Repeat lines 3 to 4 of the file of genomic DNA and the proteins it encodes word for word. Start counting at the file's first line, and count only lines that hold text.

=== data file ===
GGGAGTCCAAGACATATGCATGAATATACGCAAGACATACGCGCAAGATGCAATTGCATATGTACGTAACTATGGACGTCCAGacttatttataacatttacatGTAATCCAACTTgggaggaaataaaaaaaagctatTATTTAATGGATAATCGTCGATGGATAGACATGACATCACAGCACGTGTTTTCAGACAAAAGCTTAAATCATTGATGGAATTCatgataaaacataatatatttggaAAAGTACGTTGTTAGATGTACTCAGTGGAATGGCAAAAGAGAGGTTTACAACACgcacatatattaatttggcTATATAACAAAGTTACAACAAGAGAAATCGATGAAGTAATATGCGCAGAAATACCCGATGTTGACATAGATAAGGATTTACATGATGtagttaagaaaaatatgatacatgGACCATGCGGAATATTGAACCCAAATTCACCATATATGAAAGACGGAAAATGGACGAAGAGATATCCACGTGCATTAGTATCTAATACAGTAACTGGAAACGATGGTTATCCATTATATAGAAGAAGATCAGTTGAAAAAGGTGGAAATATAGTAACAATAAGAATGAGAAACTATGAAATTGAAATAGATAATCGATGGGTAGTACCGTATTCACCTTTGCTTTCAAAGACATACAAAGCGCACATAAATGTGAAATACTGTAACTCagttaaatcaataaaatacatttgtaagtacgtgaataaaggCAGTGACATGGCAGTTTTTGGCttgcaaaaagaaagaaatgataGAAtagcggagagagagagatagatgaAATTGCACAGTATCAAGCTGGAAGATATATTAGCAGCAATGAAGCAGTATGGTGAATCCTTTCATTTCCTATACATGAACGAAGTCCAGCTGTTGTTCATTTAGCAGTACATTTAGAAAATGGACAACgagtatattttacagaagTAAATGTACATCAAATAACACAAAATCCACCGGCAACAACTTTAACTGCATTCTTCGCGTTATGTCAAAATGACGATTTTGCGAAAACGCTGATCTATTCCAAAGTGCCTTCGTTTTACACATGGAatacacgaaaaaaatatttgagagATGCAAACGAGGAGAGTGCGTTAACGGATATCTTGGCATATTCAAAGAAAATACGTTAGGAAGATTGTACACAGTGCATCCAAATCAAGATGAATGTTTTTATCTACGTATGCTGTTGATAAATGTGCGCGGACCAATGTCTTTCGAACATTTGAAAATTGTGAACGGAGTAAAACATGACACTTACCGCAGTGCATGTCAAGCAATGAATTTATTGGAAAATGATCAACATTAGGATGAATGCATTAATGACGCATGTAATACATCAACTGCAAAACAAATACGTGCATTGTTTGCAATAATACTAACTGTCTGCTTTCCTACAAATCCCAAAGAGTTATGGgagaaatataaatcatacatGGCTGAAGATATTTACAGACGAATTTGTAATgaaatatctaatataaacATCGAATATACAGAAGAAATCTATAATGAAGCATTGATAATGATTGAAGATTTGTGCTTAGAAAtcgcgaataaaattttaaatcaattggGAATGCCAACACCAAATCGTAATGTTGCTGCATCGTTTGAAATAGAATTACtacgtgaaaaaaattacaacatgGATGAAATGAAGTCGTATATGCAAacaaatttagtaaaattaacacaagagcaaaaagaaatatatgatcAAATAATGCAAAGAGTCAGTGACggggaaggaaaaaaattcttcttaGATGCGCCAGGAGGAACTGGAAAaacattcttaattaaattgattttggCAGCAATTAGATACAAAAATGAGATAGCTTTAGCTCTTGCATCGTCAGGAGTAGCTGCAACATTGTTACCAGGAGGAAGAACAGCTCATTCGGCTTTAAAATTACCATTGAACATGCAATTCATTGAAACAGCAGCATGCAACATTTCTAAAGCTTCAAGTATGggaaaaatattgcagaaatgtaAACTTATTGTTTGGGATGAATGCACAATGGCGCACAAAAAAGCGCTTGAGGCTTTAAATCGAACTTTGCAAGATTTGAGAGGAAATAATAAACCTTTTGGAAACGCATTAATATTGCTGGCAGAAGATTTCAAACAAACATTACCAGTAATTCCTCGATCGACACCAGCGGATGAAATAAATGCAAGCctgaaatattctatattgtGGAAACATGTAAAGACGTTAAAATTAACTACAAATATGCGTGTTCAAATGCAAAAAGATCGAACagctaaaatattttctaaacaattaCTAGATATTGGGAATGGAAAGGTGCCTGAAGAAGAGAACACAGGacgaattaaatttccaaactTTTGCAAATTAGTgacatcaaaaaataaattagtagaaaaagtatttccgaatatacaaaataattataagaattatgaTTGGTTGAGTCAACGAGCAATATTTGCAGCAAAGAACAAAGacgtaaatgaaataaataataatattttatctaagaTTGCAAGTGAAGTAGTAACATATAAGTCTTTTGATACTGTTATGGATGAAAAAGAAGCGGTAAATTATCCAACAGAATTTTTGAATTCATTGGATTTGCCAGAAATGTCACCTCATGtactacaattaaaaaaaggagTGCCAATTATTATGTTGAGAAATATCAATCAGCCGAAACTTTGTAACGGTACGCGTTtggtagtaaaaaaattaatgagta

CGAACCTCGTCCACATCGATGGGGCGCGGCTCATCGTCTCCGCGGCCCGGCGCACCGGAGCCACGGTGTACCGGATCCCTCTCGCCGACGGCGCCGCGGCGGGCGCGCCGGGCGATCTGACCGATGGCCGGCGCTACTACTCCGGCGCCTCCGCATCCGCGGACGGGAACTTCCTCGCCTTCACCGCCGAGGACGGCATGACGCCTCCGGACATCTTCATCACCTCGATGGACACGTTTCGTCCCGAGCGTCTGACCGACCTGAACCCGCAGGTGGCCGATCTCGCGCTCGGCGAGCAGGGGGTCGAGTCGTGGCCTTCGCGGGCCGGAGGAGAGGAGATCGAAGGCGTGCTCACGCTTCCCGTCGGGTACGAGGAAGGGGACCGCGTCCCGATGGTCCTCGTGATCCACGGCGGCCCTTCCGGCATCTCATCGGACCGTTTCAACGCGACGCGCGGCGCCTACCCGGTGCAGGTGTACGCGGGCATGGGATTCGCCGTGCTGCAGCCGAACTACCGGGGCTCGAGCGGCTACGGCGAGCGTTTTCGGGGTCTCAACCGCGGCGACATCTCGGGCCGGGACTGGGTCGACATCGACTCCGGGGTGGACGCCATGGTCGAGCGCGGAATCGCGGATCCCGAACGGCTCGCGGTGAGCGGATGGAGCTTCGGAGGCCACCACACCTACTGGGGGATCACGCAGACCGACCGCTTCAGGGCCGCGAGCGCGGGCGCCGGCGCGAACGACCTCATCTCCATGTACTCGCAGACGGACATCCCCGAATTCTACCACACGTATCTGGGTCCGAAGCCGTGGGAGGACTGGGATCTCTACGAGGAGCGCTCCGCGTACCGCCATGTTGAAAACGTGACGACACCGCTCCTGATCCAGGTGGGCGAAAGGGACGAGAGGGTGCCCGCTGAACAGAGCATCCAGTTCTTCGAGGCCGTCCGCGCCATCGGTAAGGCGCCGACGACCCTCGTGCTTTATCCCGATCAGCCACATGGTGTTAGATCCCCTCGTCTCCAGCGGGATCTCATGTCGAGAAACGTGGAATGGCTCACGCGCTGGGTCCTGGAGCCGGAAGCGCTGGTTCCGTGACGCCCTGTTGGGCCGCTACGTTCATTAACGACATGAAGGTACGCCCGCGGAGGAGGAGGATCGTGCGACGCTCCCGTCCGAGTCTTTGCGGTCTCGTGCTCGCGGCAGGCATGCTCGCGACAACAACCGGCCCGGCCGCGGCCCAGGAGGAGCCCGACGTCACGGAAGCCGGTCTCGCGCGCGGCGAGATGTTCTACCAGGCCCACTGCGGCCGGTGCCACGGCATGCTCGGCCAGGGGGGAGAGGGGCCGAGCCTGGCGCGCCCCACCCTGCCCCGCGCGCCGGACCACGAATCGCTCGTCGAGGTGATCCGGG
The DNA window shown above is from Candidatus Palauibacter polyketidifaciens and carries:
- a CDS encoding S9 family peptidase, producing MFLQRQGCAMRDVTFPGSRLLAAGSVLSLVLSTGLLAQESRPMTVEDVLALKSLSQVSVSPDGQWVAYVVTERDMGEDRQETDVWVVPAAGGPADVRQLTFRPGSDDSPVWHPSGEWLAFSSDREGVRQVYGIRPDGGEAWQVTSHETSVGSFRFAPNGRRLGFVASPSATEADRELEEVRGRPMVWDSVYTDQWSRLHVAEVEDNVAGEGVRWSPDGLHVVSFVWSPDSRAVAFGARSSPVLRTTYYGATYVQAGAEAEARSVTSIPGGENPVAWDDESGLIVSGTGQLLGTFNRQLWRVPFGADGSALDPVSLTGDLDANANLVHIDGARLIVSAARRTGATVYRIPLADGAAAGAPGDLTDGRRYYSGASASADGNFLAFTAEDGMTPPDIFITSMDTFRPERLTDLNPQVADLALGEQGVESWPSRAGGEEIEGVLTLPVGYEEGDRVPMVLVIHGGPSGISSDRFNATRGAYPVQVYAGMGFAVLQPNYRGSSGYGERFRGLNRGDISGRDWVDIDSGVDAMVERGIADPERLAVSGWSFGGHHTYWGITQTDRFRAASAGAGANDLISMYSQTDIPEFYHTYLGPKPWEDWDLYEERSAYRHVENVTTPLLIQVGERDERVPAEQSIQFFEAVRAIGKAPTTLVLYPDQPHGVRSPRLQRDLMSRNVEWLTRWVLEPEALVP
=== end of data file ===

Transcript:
The DNA window shown above is from Candidatus Palauibacter polyketidifaciens and carries:
- a CDS encoding S9 family peptidase, producing MFLQRQGCAMRDVTFPGSRLLAAGSVLSLVLSTGLLAQESRPMTVEDVLALKSLSQVSVSPDGQWVAYVVTERDMGEDRQETDVWVVPAAGGPADVRQLTFRPGSDDSPVWHPSGEWLAFSSDREGVRQVYGIRPDGGEAWQVTSHETSVGSFRFAPNGRRLGFVASPSATEADRELEEVRGRPMVWDSVYTDQWSRLHVAEVEDNVAGEGVRWSPDGLHVVSFVWSPDSRAVAFGARSSPVLRTTYYGATYVQAGAEAEARSVTSIPGGENPVAWDDESGLIVSGTGQLLGTFNRQLWRVPFGADGSALDPVSLTGDLDANANLVHIDGARLIVSAARRTGATVYRIPLADGAAAGAPGDLTDGRRYYSGASASADGNFLAFTAEDGMTPPDIFITSMDTFRPERLTDLNPQVADLALGEQGVESWPSRAGGEEIEGVLTLPVGYEEGDRVPMVLVIHGGPSGISSDRFNATRGAYPVQVYAGMGFAVLQPNYRGSSGYGERFRGLNRGDISGRDWVDIDSGVDAMVERGIADPERLAVSGWSFGGHHTYWGITQTDRFRAASAGAGANDLISMYSQTDIPEFYHTYLGPKPWEDWDLYEERSAYRHVENVTTPLLIQVGERDERVPAEQSIQFFEAVRAIGKAPTTLVLYPDQPHGVRSPRLQRDLMSRNVEWLTRWVLEPEALVP